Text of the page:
Intakes at the animal shelter for abandoned rabbits have been trending downward, according to Animal Services. 

Six rabbits were reported either surrendered by their owner or a stray for the 2016-17 fiscal year.

Numbers in Goleta peaked in the 2013-14 year with 28 rabbits reported. 

“The numbers look like they are declining,” Councilman Tony Vallejo said. “It seems to be not a huge problem in Goleta. The numbers are not overwhelming, but it can be good if we think it can address a future solution.”​

Noozhawk staff writer Brooke Holland can be reached at .(JavaScript must be enabled to view this email address). Follow Noozhawk on Twitter: @noozhawk, @NoozhawkNews and @NoozhawkBiz. Connect with Noozhawk on Facebook.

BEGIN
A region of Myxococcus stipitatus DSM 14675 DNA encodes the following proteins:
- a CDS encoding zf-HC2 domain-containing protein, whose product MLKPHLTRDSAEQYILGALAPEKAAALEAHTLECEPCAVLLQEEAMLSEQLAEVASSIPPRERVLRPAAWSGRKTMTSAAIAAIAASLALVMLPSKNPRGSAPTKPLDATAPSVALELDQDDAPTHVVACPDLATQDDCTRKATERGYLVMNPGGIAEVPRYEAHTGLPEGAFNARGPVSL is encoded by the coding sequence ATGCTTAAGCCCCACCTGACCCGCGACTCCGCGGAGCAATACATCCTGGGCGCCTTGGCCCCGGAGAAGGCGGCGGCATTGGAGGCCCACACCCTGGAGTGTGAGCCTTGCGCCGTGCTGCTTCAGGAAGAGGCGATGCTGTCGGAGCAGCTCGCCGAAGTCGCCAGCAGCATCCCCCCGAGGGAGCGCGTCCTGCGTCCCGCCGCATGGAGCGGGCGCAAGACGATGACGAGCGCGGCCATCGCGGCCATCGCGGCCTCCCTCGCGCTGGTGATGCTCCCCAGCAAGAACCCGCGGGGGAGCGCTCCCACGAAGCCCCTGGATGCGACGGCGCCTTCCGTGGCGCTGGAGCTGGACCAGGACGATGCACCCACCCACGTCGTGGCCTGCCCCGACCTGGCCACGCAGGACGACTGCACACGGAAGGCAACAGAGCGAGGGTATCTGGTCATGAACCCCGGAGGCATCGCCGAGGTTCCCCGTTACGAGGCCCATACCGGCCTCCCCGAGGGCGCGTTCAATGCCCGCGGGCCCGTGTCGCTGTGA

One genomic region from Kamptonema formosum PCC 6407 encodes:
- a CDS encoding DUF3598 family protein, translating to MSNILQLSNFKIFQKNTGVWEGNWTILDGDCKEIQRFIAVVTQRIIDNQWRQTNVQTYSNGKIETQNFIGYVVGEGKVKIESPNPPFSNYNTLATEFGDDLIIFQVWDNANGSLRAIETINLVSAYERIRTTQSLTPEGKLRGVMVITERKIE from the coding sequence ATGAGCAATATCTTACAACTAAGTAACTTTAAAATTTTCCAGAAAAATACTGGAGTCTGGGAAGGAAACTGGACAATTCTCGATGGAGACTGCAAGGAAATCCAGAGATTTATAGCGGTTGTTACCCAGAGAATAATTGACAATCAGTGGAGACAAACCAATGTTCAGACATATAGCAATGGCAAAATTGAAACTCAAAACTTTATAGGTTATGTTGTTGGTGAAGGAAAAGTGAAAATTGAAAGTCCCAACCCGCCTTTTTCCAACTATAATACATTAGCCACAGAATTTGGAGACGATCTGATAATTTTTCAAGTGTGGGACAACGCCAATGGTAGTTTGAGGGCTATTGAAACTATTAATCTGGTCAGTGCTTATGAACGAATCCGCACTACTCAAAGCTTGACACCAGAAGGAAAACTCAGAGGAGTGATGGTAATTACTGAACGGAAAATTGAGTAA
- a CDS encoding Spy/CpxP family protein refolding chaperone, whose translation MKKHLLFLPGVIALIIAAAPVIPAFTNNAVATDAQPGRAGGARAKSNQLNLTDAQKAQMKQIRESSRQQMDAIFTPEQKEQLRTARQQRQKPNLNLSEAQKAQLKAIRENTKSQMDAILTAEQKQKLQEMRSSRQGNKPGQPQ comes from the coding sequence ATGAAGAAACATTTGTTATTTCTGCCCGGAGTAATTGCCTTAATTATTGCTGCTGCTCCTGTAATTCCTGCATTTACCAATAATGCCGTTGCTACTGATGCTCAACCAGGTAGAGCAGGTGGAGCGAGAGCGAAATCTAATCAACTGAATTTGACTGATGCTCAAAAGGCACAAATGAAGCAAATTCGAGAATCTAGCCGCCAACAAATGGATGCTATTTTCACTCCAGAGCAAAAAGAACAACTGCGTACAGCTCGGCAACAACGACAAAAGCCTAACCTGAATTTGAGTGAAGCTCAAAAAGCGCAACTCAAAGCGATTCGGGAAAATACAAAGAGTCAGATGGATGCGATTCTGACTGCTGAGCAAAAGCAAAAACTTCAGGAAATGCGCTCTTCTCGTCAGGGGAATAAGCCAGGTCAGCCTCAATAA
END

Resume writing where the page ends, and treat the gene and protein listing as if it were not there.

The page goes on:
Noozhawk staff writer Brooke Holland can be reached at .(JavaScript must be enabled to view this email address). Follow Noozhawk on Twitter: @noozhawk, @NoozhawkNews and @NoozhawkBiz. Connect with Noozhawk on Facebook.




 

Noozhawk staff writer Brooke Holland can be reached at .(JavaScript must be enabled to view this email address). Follow Noozhawk on Twitter: @noozhawk, @NoozhawkNews and @NoozhawkBiz. Connect with Noozhawk on Facebook.




 

Noozhawk staff writer Brooke Holland can be reached at .(JavaScript must be enabled to view this email address). Follow Noozhawk on Twitter: @noozhawk, @NoozhawkNews and @NoozhawkBiz. Connect with Noozhawk on Facebook.